Easy, Healthy Recipes for Kids and Teens/ Kid Friendly Recipes/ Kid-Friendly Dinner Recipes/ Vegan Dinner Recipes

Easy Tofu Recipes for Kids That the Whole Family Will Love

Baked tofu nuggets

Getting tofu to taste great is simple when you have just the right recipes and tips. Here are easy tofu recipes for kids that the whole family will love. And if you’re ready for tofu to become a staple in your repertoire, explore our category Tofu Recipes: Easy and Versatile for lots more ideas.

Parents always welcome new options for healthy eating, and tofu is a superb food to add to the repertoire of growing children. It’s high in easily digestible protein, low in fat, and is a good source of calcium, iron, and B vitamins. Easy Everyday Tofu Recipes e-book cover

If you’d like an easy resource for family-friendly tofu recipes, you might enjoy Easy Everyday Tofu Recipes, the first in pdf e-book series, The Best of VegKitchen. Featuring 35 or so recipes that have proven most popular on the site, these well-priced, compact e-books let you to delve into specific food niches without poring through lots of web sites. If you’re a tofu fan you’ll love having a focused array of recipes right at hand. To learn more, go to Easy Everyday Tofu Recipes. More resources: The Vegetarian Family Cookbook and The Vegetarian 5-Ingredient Gourmetfrom which the recipes in this article were adapted.

Here’s a brief lexicon of common tofu varieties:

Silken tofu: Available in 14- to 16-ounce tubs or 12.3 ounce aseptic packages, this type of tofu is very soft and smooth. It’s great pureed and used as a base for soups (Creamy Corn Chowder, following), dips, and sauces (Macaroni and Cheese With Secret Silken Tofu Sauce, following). It also makes an ideal dessert puddings or pie filling (Tofu Chocolate Pudding, following). This may be the best type of tofu to use when you need to sneak it into your child’s meal!

Soft tofu: This comes in 14- to 16-ounce tubs and is good for using crumbled, as in scrambled tofu, eggless “egg salad” or patties (Gently Curried Tofu Burgers). Finely crumbled, this is also a good substitute for ricotta cheese in dishes like lasagna. Like silken tofu, soft tofu can also be pureed and used as a soup or sauce base, with a somewhat heftier consistency. Tofu in bowl
Firm or extra firm tofu: Available in 14- to 16-ounce tubs, use this when you want the tofu to hold its shape. Firm tofu is ideal for use in stir fries, stews, and as cutlets or nuggets such as the Baked Tofu Nuggets, following, or Barbecue-Flavored Tofu Nuggets.

Baked tofu: Of the tofu varieties listed here, this one is the most difficult to find in supermarkets. Look for this chewy, dense, and flavorful form of tofu in natural foods stores. Sliced, diced, or (with effort) crumbled, it can be used as a chicken or tuna substitute in stir fries, sandwiches, casseroles, and tortilla dishes (Tofu Fajitas, following). See also 5 Simple Ways to Use Baked Tofu.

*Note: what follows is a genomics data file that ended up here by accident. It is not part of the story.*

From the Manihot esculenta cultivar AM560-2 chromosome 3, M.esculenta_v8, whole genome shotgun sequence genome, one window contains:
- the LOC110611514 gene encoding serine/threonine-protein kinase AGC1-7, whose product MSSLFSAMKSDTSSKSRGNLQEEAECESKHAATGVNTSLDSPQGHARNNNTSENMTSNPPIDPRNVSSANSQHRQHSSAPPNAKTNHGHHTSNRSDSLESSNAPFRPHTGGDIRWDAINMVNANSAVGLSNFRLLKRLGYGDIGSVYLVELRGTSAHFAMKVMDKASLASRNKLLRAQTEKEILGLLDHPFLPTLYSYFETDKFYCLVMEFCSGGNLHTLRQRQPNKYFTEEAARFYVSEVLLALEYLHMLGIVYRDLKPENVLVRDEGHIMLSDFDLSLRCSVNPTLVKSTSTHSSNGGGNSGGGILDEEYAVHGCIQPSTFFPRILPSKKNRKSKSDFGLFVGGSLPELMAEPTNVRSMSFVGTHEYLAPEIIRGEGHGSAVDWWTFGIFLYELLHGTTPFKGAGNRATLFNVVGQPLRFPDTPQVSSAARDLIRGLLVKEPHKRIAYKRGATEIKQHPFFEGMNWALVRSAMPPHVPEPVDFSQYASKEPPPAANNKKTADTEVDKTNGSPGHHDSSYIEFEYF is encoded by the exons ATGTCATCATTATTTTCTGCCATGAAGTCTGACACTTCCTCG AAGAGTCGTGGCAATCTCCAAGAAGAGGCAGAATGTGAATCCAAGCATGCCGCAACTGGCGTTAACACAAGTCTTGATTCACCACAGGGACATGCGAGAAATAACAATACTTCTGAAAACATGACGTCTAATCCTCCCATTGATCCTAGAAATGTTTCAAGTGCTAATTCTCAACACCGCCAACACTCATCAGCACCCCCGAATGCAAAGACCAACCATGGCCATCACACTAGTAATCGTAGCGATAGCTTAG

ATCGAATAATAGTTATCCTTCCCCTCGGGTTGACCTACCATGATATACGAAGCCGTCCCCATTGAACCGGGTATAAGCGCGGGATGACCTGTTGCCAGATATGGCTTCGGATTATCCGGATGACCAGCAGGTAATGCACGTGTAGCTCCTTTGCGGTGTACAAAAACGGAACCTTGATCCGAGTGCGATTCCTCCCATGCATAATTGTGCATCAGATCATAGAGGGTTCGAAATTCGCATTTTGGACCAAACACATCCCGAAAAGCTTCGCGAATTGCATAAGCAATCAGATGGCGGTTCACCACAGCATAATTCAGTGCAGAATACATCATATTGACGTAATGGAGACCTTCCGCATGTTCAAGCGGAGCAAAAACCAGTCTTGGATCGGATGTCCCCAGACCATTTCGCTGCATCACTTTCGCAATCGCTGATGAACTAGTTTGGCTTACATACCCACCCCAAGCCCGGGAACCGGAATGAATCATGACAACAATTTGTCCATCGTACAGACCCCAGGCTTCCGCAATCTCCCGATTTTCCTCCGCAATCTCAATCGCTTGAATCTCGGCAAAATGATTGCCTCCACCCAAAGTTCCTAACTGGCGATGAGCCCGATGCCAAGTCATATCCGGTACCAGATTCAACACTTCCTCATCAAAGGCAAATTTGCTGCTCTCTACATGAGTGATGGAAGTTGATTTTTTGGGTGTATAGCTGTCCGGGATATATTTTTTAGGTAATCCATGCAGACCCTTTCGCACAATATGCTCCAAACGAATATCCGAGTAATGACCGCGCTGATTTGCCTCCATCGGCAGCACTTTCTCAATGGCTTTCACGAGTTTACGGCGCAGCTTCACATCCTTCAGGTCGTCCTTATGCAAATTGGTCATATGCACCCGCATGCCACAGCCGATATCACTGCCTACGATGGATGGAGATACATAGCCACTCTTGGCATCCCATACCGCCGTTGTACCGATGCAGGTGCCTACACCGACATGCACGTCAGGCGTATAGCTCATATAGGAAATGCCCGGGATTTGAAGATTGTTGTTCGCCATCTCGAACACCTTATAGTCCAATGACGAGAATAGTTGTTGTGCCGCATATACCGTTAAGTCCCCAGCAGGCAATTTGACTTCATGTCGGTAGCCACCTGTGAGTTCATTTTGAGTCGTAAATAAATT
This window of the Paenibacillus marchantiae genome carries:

Super-Easy Tofu Fajitas
In this super-easy, nearly-instant tortilla recipe, chewy baked tofu stands in for chicken. Letting the kids make their own fajitas becomes part of the fun! Photo above by Rachael Braun.

Makes: 8 fajitas (2 fajitas per serving)

  • 8 fajita-size (6- to 7-inch) flour tortillas
  • 10- to 12-ounce package baked tofu, cut into strips
  • Prepared salsa, your favorite brand
  • 1 cup vegan sour cream
  • 2 cups finely shredded lettuce
  • 1 cup grated cheddar-style nondairy cheese, optional

Wrap the entire batch of tortillas in foil and warm in a preheated 400-degree F. oven or toaster oven. Place the tofu strips on a plate and microwave briefly until well warmed, about 3 minutes. Spread a little salsa and vegan sour cream down the center of each tortilla, then arrange a few tofu strips over them. Sprinkle with some lettuce, and if desired, a little cheese. Roll up snugly and eat out of hand.

Baked tofu nuggets recipe

These breaded nuggets become firm and chewy as they bake. Kids enjoy dipping them into their favorite sauce. If you have extra time, try these with VegKitchen’s Quick Vegan Barbecue Sauce. Photo above by Evan Atlas.

Makes: 4 to 6 kid-sized servings

  • 14- to 16-ounce tub firm or extra firm tofu
  • 3 tablespoons wheat germ
  • 2 tablespoons cornmeal
  • 1 teaspoon seasoned salt
  • Marinara or barbecue sauce (warmed), or ketchup

Preheat the oven to 400 degrees F.

Cut the tofu into 3/4-inch-thick slices. Blot well between clean tea-towels or several layers of paper towel, then cut into 3/4-inch dice.

Combine the wheat germ, cornmeal, and seasoned salt in a mixing bowl. Add the tofu chunks and stir gently until evenly coated.

Arrange the tofu on a lightly oiled non-stick baking sheet. Bake for 15 minutes, stirring once or twice during this time, or until golden and firm. Serve at once with sauce of your choice for dipping or topping.

vegan macaroni & cheese


The same children I tested this on 5 years ago still request this each and every time they come to my house for dinner. This basic macaroni and cheese is rich and comforting. Using pureed silken tofu as a base for the sauce gives the kids a good dose of tofu goodness.